As COVID-19 cases and hospitalizations continue to surge across the country, federal health officials are expected to recommend vaccine boosters for most Americans.
The shots would be given eight months after the second dose of the Pfizer or Moderna vaccines, and would start to be administered as early as mid-September, pending full FDA approval of both vaccines. Third doses are already being administered to immunocompromised people after the CDC cleared the added layer of protection last week.
According to the CDC, just under 60% of eligible Americans are fully vaccinated – well below where the Biden administration hoped the country would be by now.
Reaction to news of the booster shots among San Diegans was mixed.
Jakie Satterwhite and Melanie Rivero told NBC 7 they were some of the first people in line to get vaccinated when they became eligible -- and that’s exactly where they say they will be when they can get a booster shot.
“Let's get this over with,” Satterwhite said, “so we don't have to go back into lockdown. If we have to get boosters for the rest of our lives to get as back to normal as we can be, I'm on board for that.”
Their opinion of the vaccine hasn’t changed – even after learning of the booster shots.
“It's just what we do,” added Rivero, who works in the health care field. “We do it with the flu. It's what we do with other things. We need to let the data inform our decisions.”
The CDC hasn’t released any findings yet on how much protection the vaccines offer as time passes, but the move toward boosters comes as new data from Israel shows the level of protection in people who received Pfizer’s vaccine is waning – and COVID-19 cases, almost entirely among unvaccinated people, spike nationwide.
“First it’s the masks, then the vaccine, and then it’s a second dose and a third dose,” Michelle Seltzer said.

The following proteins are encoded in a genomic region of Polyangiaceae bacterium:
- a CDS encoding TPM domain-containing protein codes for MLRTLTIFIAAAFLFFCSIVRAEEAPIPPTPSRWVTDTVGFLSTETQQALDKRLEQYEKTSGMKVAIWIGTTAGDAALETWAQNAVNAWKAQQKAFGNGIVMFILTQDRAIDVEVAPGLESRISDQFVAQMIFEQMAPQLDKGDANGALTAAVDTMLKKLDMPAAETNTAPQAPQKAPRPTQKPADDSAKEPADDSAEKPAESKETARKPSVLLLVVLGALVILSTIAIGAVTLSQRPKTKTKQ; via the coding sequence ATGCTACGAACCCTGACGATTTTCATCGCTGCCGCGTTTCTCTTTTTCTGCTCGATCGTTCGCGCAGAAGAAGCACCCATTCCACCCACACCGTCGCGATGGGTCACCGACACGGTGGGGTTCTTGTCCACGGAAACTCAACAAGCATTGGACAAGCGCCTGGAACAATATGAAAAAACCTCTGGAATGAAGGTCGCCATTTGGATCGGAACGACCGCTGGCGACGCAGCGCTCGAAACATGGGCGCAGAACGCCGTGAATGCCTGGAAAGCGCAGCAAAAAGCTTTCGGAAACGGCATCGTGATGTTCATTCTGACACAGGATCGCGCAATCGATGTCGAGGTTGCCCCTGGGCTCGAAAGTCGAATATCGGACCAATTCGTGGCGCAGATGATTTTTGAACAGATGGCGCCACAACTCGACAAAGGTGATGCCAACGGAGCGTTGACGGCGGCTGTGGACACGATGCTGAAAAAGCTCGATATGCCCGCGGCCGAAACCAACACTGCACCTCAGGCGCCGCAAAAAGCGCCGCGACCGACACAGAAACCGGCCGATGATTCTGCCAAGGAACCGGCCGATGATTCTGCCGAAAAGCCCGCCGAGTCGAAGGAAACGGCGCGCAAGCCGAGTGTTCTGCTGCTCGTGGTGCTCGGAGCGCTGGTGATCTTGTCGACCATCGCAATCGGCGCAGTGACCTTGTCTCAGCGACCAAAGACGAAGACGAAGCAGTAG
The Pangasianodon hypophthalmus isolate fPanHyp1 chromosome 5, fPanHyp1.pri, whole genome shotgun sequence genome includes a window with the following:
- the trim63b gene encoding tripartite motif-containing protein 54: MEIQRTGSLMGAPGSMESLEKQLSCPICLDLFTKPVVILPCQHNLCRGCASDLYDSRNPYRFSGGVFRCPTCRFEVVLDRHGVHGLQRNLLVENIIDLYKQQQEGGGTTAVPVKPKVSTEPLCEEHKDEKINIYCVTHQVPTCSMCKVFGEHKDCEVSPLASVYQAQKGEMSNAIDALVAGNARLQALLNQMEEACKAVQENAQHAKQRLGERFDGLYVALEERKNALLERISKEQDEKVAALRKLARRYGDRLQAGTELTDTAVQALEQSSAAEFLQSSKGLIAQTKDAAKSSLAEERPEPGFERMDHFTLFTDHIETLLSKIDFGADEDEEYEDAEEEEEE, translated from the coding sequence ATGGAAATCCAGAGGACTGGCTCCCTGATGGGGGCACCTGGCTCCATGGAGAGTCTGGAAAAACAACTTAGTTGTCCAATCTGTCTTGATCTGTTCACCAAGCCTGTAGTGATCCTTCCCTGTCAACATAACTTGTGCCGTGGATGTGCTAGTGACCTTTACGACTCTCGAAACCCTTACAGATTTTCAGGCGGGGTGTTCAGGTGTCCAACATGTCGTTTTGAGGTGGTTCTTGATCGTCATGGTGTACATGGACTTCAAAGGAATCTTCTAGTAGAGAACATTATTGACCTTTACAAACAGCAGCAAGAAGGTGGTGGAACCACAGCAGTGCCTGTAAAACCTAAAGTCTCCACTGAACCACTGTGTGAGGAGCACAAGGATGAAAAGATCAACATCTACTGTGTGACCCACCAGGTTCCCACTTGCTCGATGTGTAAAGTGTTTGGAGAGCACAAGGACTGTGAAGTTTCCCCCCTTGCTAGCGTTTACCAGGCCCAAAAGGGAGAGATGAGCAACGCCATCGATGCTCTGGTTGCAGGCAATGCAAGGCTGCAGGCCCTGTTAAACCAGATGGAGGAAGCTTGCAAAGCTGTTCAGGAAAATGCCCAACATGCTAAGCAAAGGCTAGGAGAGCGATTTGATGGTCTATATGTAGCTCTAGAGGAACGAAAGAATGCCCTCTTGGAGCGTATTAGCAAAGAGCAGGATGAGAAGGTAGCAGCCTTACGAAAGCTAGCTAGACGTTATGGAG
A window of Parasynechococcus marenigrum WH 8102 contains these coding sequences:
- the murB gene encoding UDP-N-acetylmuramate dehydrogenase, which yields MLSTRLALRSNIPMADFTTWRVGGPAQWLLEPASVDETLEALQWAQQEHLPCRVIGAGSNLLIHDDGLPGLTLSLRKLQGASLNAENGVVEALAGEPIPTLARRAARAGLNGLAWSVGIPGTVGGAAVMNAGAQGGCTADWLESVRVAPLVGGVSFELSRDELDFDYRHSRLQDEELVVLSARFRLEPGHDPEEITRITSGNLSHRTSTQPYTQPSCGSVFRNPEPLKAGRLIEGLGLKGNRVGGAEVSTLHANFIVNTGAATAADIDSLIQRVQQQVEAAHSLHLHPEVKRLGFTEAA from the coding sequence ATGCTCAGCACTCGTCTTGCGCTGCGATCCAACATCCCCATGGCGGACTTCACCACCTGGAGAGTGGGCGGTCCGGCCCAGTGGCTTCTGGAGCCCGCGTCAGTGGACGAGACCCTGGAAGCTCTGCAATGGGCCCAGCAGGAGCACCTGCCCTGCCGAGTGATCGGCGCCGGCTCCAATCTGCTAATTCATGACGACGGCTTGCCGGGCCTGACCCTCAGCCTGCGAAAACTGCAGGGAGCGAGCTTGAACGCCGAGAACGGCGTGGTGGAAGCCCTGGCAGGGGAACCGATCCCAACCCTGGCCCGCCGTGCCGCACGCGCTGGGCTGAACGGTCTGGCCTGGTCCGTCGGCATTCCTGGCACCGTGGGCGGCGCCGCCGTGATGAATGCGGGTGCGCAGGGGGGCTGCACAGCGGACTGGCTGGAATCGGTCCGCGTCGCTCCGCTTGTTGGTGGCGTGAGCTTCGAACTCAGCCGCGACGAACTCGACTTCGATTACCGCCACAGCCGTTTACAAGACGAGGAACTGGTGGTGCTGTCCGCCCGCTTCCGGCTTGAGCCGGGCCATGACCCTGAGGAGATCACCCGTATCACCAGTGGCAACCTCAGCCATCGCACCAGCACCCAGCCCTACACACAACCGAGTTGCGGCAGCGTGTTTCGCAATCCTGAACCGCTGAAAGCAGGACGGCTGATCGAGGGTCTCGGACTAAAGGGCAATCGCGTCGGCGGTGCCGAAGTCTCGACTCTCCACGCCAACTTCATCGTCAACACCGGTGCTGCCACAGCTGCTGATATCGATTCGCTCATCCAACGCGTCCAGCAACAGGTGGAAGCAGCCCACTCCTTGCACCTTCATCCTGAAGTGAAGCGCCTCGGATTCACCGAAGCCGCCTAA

Seltzer hasn’t gotten the coronavirus vaccine and told NBC 7 that hearing about the booster makes her even more skeptical of it.
“I truly believe that noncompliance is our only way out of this," Seltzer said. "If you give someone an inch, they're going to take a mile, and that's what we're seeing right now."
It's that mindset that continues to worry doctors like Sharp HealthCare otolaryngologist Paul Schalch Lepe as they face a monumental challenge: Changing the minds of tens of millions of people holding out on getting vaccinated – while encouraging over 160 million vaccinated people to get a booster when it’s available.
“Getting a booster shot doesn't mean that vaccines don't work,” Schalch Lepe said. “Booster shots are just one way to stay ahead of the curve. We all have to do our part to keep this virus from spreading and finally put an end to this. I fear that until people experience this firsthand, either by seeing someone that gets sick or have a relative get really sick, or lose their life from the infection, it just doesn't sink in.”
Health care workers and nursing home residents who received Pfizer’s vaccine when it was first available are nearing the eight-month mark since becoming fully vaccinated, so they’ll likely be the first eligible to get the boosters when they become available.
Federal health officials are still collecting information about the single-shot Johnson & Johnson vaccine, which was approved in the U.S. in late February, to determine if and when to recommend a booster shot.